Conventional thought used to consider fats like coconut oil to be unhealthy and contribute to heart disease. We now know that this isn’t true. In fact, coconut oil is actually a heart healthy food that can keep your body running smoother in a few different ways.

What are the health benefits of coconut oil?
Studies have show that intake of coconut oil can help our bodies mount resistance to both viruses and bacteria that can cause illness. Even more, it also can help to fight off yeast, fungus and candida.

Coconut oil can also positively affect our hormones for thyroid and blood sugar control. People who take coconut oil also tend to have improvements in how they handle blood sugar since coconut can help improve insulin use within the body. Coconut oil can boost thyroid function helping to increase metabolism, energy and endurance. It increases digestion and helps to absorb fat-soluble vitamins.

Can coconut oil reduce cholesterol?
Coconut oil has a saturated fat called lauric acid, a type of MCT. It has been shown that lauric acid increases the good HDL cholesterol in the blood to help improve cholesterol ratio levels. Coconut oil lowers cholesterol by promoting its conversion to pregnenolone, a molecule that is a precursor to many of the hormones our bodies need. Coconut can help restore normal thyroid function. When the thyroid does not function optimally, it can contribute to higher levels of bad cholesterol.

How does coconut help keep weight balanced?
Coconut fats have special fats called medium chain triglycerides (MCTs). It has been shown that breaking down these types of healthy fats in the liver leads to efficient burning of energy. One 2009 study found that women who consumed 30 milliliters (about 2 tablespoons) of coconut oil daily for 12 weeks not only did not gain more weight, but actually had lowered amounts of abdominal fat, a type of fat that is difficult to lose, and contributes to more heart problems.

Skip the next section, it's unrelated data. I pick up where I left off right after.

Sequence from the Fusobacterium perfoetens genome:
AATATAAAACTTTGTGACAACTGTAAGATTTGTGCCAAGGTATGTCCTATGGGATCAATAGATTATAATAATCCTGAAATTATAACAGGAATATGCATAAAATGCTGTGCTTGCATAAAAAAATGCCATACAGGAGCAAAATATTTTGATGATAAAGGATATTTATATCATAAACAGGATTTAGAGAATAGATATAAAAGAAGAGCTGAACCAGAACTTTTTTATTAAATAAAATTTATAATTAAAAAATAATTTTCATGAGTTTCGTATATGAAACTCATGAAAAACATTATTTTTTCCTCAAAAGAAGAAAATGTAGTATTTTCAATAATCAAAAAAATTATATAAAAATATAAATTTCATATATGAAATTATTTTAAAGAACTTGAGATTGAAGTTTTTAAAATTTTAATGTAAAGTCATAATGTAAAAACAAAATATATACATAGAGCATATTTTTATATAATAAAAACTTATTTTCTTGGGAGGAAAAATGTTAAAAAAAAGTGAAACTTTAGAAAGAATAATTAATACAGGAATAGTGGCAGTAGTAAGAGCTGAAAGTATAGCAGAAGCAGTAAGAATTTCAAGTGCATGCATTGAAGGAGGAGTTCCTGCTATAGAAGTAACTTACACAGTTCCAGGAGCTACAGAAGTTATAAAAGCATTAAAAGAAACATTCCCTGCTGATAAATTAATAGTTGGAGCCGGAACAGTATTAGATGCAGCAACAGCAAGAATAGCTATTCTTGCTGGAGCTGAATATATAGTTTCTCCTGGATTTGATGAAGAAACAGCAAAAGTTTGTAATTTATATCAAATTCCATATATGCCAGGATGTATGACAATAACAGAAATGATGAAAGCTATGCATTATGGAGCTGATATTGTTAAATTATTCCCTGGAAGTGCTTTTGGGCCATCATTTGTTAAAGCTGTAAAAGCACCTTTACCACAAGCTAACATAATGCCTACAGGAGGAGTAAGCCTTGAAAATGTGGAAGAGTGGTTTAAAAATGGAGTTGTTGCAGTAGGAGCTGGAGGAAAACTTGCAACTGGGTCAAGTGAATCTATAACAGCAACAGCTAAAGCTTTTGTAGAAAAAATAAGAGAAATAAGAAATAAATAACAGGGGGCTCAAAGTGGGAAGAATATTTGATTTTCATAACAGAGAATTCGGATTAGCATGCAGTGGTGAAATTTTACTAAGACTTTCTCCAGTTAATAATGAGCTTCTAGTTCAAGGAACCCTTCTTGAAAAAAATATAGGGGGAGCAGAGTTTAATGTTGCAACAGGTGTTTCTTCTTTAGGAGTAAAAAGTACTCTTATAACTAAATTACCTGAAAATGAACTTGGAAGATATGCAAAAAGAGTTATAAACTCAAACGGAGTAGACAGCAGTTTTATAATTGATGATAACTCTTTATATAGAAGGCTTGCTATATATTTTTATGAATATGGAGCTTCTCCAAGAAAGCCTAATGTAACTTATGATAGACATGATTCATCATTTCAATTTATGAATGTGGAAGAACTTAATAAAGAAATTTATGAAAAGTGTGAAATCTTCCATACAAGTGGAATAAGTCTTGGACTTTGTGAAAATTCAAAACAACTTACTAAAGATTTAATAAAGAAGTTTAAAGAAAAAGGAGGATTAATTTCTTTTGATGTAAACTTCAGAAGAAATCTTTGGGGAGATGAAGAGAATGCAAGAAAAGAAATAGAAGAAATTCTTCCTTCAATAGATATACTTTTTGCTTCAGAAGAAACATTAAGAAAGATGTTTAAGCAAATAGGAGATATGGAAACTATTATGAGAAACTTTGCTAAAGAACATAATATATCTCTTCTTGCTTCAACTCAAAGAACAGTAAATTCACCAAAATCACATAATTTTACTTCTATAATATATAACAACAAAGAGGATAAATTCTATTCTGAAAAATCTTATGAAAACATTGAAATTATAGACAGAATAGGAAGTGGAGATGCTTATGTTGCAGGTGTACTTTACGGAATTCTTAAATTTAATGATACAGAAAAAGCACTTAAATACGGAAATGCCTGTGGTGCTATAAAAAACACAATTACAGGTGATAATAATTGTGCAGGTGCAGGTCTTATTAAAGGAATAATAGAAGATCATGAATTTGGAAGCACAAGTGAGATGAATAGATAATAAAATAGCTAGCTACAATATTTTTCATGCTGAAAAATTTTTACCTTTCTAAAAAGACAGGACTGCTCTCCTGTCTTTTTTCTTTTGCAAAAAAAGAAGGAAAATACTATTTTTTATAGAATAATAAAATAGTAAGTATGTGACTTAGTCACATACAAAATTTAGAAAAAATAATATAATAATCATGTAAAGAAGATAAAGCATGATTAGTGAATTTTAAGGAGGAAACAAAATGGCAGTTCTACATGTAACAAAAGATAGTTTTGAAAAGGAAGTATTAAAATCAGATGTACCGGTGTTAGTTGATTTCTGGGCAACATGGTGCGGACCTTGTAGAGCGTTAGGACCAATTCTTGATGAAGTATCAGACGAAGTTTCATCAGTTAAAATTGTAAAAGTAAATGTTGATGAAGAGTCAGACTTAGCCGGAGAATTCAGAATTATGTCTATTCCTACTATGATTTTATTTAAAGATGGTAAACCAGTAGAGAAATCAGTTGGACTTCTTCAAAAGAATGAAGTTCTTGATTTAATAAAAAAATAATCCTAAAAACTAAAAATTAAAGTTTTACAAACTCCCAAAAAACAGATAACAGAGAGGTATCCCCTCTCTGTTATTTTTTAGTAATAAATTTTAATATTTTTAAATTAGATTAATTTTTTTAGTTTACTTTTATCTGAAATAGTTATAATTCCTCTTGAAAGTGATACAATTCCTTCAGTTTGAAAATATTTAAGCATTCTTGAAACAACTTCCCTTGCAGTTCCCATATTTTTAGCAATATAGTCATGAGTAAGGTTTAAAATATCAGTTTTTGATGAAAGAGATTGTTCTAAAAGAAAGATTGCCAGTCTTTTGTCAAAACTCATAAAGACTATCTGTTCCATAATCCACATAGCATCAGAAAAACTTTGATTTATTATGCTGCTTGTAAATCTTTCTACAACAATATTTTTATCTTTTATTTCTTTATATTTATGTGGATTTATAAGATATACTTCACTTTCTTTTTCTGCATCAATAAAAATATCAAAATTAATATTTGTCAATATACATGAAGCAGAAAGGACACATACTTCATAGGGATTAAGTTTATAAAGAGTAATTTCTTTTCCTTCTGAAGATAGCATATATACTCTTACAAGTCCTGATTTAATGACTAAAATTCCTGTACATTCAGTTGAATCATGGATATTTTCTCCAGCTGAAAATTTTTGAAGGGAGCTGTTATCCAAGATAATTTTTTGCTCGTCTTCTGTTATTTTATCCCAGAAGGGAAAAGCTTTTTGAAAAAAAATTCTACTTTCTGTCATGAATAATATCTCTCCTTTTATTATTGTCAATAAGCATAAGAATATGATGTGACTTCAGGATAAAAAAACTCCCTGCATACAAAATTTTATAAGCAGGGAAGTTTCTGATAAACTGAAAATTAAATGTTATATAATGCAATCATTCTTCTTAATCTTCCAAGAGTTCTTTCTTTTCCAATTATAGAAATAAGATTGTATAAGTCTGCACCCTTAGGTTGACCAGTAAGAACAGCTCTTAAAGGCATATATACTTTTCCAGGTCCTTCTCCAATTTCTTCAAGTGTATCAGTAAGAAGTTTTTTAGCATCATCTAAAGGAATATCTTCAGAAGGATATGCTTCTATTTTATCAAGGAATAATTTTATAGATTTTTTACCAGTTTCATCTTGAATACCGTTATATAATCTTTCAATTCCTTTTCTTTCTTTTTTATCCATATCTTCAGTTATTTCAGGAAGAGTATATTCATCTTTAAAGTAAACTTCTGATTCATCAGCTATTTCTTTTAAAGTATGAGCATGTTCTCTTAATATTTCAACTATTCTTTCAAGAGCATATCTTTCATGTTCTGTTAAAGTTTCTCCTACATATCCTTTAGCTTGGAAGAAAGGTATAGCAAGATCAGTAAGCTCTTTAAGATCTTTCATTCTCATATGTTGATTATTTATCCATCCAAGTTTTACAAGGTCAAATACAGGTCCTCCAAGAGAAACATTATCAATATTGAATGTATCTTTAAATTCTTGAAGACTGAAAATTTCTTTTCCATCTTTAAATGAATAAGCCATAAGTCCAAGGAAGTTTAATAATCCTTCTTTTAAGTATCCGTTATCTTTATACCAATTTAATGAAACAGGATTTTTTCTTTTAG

Is it true coconut can help with aging?
The oils found in the coconut have a positive antioxidant action in the body. This means they help our body stop the damage to other healthy fats and tissues in our body. Oxidation is considered a major contributor to cardiovascular problems and skin aging. Coconut oil can actually help our bodies reduce the need for antioxidant intake.

Is coconut oil good for my skin and hair?
We tell our patients that from the time of infancy through the senior years, coconut oil is a wonderful moisturizer for skin and hair. It has good amounts of the antioxidant vitamin E, which is very protective. If you are using on the skin regularly, it is best to try to find an organic coconut oil, to reduce the absorption of toxins and pesticides through your skin.